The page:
Fraudsters are professional impersonators, they are sending text messages every day pretending to be your bank, An Post, parcel delivery service, HSE and even your utility company. The texts look very convincing and may require urgent action which is intended to make you act without thinking
With two retail banks leaving the Irish market and as thousands of people prepare to move bank accounts, fraudsters will seek to take advantage of changing situations to commit fraud. FraudSMART members are anticipating a rise in impersonation fraud attempts which will be based around the process of verifying and updating bank account details. So be on high alert in the coming weeks and months to fake text messages, emails or calls pretending to come from trusted organisations such as your bank, utility company, streaming service, mobile provider or even your employers HR Department.
In particular be on alert for texts from your bank. Fraudsters will use this account transition period to obtain personal information through the guise of a problem with a customer’s new account set-up or switch. We are warning consumers to be on the lookout for text messages that flag fraud on your bank account or impending cancelation of your salary, standing orders, or direct debits to utilities and which then go on to ask for personal information or account details. We are aware that fraudsters have recently started to follow up these texts with a phone call from a number that appears to be your bank.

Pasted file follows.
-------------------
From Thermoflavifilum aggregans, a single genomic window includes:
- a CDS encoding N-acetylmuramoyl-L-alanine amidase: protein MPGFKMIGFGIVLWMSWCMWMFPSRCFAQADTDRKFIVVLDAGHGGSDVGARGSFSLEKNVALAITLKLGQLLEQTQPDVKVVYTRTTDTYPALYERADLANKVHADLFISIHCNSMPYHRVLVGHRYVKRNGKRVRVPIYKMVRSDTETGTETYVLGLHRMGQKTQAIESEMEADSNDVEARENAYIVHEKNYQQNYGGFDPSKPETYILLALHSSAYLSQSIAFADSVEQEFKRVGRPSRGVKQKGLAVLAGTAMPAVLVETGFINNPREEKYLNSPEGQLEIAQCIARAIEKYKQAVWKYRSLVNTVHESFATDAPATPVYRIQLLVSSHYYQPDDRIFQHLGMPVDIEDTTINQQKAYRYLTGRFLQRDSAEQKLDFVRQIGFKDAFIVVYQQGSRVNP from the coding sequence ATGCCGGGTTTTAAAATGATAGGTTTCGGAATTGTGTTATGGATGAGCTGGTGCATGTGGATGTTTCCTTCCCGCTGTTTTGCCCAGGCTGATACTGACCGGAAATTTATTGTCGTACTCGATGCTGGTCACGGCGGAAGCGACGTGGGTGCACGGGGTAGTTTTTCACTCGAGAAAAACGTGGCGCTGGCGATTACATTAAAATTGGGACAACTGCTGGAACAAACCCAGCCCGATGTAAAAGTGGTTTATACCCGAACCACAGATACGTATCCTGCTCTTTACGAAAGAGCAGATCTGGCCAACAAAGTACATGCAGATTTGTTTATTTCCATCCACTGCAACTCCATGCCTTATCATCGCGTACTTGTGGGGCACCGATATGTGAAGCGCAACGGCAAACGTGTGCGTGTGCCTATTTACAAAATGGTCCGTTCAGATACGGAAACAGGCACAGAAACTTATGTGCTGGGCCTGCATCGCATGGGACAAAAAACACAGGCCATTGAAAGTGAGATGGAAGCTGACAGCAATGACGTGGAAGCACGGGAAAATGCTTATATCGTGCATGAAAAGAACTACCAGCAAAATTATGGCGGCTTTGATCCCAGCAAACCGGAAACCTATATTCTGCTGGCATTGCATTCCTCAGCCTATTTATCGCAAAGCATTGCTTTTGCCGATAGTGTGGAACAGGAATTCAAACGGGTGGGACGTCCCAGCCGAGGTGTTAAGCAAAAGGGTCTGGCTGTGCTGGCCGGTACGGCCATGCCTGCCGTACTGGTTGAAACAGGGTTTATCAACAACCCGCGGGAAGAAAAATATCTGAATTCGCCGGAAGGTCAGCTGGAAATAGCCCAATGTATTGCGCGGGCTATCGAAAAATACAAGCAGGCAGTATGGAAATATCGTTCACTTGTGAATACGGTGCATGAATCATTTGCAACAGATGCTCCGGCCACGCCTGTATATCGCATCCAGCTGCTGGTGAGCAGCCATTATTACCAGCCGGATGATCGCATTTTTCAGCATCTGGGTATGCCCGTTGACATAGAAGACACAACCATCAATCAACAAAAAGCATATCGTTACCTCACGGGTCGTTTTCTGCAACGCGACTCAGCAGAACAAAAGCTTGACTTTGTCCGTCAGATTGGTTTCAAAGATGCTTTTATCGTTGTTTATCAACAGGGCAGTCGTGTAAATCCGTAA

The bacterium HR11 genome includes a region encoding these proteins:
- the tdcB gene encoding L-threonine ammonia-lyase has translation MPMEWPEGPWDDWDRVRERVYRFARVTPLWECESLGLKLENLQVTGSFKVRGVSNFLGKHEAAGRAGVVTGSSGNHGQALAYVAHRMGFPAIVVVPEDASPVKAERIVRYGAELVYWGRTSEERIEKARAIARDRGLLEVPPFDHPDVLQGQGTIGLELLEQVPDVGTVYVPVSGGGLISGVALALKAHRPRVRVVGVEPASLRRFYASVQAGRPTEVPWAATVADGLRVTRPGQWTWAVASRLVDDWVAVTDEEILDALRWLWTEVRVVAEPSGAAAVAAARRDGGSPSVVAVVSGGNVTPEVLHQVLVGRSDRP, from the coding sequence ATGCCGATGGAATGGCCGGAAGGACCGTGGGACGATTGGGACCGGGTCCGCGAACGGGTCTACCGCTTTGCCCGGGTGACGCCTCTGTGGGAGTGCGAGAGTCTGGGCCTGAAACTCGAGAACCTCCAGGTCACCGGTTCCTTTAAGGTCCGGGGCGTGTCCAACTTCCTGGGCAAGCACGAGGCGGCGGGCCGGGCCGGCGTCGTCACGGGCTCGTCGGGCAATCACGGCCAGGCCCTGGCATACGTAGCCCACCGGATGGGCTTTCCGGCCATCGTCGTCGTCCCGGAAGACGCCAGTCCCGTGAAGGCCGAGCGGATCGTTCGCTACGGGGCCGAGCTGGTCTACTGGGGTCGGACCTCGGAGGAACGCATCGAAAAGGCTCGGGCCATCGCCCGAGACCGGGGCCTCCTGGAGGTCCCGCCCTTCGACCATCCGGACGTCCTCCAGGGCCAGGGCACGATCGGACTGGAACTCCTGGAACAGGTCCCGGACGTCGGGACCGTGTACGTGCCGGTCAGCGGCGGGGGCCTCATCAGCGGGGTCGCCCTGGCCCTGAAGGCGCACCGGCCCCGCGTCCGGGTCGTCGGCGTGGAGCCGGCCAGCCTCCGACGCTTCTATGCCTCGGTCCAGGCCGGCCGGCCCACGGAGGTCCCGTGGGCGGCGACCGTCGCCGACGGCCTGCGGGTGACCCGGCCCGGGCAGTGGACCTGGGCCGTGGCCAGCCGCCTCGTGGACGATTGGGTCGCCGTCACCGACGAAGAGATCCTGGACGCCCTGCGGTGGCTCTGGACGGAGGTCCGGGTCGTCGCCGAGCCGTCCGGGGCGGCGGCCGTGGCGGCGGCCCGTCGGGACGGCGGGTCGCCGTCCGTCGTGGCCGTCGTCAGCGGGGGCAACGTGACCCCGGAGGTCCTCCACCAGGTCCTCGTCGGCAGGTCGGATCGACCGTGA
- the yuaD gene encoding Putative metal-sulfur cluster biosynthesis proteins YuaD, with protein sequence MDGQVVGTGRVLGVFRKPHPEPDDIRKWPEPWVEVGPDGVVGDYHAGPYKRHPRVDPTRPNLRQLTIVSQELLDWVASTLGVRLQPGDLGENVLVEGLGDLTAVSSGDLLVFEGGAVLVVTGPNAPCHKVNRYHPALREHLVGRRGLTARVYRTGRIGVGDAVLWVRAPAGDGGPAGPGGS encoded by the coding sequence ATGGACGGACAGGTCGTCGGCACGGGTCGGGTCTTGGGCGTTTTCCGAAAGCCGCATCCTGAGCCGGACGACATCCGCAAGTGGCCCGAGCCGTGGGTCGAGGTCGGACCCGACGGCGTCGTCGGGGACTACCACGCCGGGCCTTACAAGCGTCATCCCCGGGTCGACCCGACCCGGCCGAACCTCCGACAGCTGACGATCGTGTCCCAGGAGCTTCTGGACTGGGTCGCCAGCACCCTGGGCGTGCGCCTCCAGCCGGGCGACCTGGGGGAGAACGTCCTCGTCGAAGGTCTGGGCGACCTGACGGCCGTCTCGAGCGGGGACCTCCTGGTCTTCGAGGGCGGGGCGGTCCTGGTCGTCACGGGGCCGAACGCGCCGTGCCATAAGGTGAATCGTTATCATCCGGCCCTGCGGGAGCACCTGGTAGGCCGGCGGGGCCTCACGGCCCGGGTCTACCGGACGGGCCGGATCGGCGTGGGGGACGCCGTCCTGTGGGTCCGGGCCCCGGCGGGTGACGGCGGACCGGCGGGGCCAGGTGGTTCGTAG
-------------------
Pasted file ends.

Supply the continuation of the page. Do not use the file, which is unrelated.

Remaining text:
Key advice for consumers re impersonation scams
- Do not respond to messages with personal information.
- Do not click on links or follow directions from somebody on a call without verifying first.
- A bank will never text/email/phone looking for personal information.
- Contact your bank/service provider/employer provider directly.
- Never use contact details from a text message, always independently verify.
- Always double check before clicking links or attachments in random or unexpected emails or texts and never give away security details such as PINs or passwords to anyone.
Telephone: +353 1 671 5311 − W: www.bpfi.ie